January 20, 2020
Six Key Reasons for Virginia to Open an Office of New Americans and Leverage Our Untapped Potential
While the U.S. has a long, yet often divisive, history of welcoming immigrants to join our democracy, the country has never quite developed a formal system to help integrate newcomers into the economy and our communities. Many of us know how hard it can be to move to a new community, find employment, and settle into a home. There is often a needless waste of talent and struggle for these families who simply need some advice and direction about where to find resources.
For years, Virginia lawmakers have put forth proposals to start a state Office of Immigrant Assistance, but it has consistently failed to be passed by the General Assembly. As other states rush to establish similar offices, advancing their efforts to build economies that fully include as many people as possible, Virginia should consider making this relatively small investment (just over half a million annually) that will yield big returns and support HB1209 for an Office of New Americans.
Here are the top six reasons why lawmakers should give serious consideration to making this small investment this year:
Reason #1: Immigrants in Virginia are highly educated, but face unique barriers. Everyone benefits when people are connected to jobs that match their skills and experience
- Virginia immigrants are more likely to hold a bachelor’s or advanced degree than U.S.-born residents, but are much more likely to be underemployed in jobs that don’t make maximum use of their level of education.
- Similar offices in other states help connect immigrants to jobs that match their skills and help them overcome search and language barriers.
Reason #2: Prevent predatory practices and fraud
- Immigrants can fall victim to predatory practices and fraud, and the Office of New Americans would issue warnings to immigrant service organizations and alert localities of illegal practices.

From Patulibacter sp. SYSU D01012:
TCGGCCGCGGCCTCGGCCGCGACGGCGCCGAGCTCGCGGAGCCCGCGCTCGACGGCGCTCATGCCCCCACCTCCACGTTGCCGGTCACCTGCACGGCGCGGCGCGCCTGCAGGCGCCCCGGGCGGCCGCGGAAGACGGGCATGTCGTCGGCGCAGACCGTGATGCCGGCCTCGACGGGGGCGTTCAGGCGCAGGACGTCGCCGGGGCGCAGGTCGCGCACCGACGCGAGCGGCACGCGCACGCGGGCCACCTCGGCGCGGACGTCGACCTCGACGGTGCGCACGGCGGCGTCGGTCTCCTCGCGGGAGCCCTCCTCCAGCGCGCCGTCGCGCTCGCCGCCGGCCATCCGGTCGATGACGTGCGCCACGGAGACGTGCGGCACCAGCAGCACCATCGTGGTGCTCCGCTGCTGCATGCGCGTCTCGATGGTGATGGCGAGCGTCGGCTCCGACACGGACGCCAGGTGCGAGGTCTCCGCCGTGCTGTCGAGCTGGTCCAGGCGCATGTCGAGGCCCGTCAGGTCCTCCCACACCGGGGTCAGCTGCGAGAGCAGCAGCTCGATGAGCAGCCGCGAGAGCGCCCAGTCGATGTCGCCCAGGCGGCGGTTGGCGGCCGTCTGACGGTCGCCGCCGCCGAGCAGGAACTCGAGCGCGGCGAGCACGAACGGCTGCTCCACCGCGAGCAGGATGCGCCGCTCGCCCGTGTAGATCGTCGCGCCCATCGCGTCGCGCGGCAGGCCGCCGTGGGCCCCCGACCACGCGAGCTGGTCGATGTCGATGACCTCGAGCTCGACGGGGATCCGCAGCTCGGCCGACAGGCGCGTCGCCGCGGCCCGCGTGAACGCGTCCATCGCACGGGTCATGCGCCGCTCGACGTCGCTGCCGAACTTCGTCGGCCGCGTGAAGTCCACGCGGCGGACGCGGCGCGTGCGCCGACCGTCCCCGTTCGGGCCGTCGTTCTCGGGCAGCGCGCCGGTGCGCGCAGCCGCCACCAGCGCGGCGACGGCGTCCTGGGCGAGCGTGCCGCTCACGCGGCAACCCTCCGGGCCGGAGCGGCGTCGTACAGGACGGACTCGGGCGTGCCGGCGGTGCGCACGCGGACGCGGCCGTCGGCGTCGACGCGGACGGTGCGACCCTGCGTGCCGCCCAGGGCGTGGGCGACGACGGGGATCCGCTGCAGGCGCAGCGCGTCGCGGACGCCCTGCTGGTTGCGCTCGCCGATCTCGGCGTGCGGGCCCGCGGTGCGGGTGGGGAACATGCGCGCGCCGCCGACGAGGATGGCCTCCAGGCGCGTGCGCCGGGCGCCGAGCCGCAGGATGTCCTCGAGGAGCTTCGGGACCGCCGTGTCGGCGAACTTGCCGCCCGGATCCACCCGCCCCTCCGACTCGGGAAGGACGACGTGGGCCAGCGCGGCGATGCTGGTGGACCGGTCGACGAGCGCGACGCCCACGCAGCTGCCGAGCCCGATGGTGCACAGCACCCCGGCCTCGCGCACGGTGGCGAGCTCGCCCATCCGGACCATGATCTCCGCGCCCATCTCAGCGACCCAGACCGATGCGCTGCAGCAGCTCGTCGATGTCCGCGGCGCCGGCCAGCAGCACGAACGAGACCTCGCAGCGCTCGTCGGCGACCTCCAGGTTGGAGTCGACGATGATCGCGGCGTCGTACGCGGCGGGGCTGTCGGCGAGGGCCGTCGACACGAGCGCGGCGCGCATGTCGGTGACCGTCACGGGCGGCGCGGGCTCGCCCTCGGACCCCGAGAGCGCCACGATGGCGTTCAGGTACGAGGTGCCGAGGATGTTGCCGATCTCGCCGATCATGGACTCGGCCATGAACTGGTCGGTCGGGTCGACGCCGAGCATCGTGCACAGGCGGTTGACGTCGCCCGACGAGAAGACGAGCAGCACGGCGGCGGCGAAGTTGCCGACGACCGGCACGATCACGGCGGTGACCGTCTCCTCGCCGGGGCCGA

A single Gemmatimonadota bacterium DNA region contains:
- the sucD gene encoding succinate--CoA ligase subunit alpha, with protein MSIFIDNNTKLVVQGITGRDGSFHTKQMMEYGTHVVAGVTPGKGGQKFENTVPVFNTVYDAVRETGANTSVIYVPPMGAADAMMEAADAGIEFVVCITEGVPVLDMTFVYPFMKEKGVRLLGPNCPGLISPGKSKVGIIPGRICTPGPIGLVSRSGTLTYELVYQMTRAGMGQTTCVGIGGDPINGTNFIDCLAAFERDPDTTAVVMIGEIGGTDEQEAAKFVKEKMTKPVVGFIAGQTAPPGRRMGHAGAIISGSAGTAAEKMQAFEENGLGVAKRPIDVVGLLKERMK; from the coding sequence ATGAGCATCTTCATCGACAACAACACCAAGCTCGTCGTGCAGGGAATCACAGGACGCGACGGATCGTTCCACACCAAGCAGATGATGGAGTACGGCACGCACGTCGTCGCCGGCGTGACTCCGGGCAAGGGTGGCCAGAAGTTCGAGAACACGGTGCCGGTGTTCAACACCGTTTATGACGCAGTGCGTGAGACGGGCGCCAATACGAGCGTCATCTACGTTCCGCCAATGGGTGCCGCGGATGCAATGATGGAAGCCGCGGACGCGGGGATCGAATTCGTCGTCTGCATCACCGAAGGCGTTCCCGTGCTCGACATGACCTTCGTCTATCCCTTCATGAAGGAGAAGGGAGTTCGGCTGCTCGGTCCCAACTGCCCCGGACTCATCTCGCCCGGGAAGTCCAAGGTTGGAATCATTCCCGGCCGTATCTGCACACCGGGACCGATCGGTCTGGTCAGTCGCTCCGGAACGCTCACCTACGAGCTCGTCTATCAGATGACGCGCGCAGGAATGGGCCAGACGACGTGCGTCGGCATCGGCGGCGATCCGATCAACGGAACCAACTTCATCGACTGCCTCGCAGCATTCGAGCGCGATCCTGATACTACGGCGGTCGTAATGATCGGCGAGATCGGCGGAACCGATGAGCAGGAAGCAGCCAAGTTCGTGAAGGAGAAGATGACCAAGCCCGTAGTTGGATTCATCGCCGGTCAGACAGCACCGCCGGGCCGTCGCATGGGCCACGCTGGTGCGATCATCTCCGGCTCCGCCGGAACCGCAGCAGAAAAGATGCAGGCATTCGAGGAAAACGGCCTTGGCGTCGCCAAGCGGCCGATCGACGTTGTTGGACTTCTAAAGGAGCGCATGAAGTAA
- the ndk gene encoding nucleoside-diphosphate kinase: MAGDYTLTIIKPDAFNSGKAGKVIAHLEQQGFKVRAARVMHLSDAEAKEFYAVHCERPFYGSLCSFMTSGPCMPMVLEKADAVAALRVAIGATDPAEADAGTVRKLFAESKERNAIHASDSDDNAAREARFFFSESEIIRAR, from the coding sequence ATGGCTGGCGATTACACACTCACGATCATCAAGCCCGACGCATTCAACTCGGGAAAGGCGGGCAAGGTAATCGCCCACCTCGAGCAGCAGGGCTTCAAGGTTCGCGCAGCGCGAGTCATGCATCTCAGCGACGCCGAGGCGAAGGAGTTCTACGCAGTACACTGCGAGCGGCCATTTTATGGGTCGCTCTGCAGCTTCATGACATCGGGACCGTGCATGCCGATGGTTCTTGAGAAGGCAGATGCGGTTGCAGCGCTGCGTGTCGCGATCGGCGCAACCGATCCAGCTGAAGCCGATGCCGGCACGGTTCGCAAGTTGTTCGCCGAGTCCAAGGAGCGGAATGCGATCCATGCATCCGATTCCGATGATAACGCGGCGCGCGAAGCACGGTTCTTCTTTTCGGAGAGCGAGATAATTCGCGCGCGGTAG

Reason #3: Immigration drives Virginia’s economy forward
- With declining labor force participation trends across the country, Virginia immigrants are much more likely to participate in the labor force, are more likely to be of prime working age, and are more likely to have higher household incomes than U.S.-born residents.
Reason #4: Other states are benefiting from successful immigrant assistance offices
- Policymakers across the political spectrum in Ohio, Michigan, New York, Illinois, Massachusetts, Nevada, Colorado, and California have embraced and started statewide opportunity offices for new immigrants.
- These offices have contributed to helping connect immigrant residents to job and training opportunities, along with resources to become full citizens.
Reason #5: Virginia’s current estimated costs to start this office are small, yet there is big potential to leverage more resources for immigrant residents
- The cost of running an Office of New Americans is estimated to be around $580,000 annually. That’s an extremely small amount for a state office. Yet as we’ve seen in other states, this office holds the potential to break down barriers for thousands of Virginia residents and allow them to contribute more fully to their communities.
- Most of the responsibility of the office would be directing immigrants to existing local service providers and state agencies, and coordinating efforts for statewide and business economic, linguistic, and civic integration.
Reason #6: Nonprofits can’t meet the needs of all newcomers
- Nonprofit service organization such as Hebrew Immigrant Aid Society and Catholic Charities do important work helping new Americans, particularly refugees, find their footing. Yet today, many of these organizations are stretched thin, in part because the Trump administration’s restrictions on the number of refugees who can enter the United States has reduced federal funding for refugee resettlement.
- Although these agencies often use private donations to assist new Americans who are not classified as refugees, they remain unable to meet the need. As a result, too many families do not know where to turn for good advice, with some ending up becoming the victims of scams and exploitation.
One in four children in Virginia live in immigrant households; nearly 13 percent of the state’s population are foreign-born; and immigrants will continue to be a significant part of our economy and state well into the future. Virginia is home to around 750,000 authorized immigrants, most of whom are not refugees or asylees and therefore are ineligible to receive services through the federally-funded Office of Newcomer Assistance. Most Virginians who would be helped are a diverse array of people of color, with half having emigrated to the United States from Asia, one-fourth emigrating from central or south America, and one in 10 emigrating from Africa. If Virginia wants to continue growing and thriving, it should make full use of all available resources to support our immigrant communities and make prudent investments in systems like the Office for New Americans.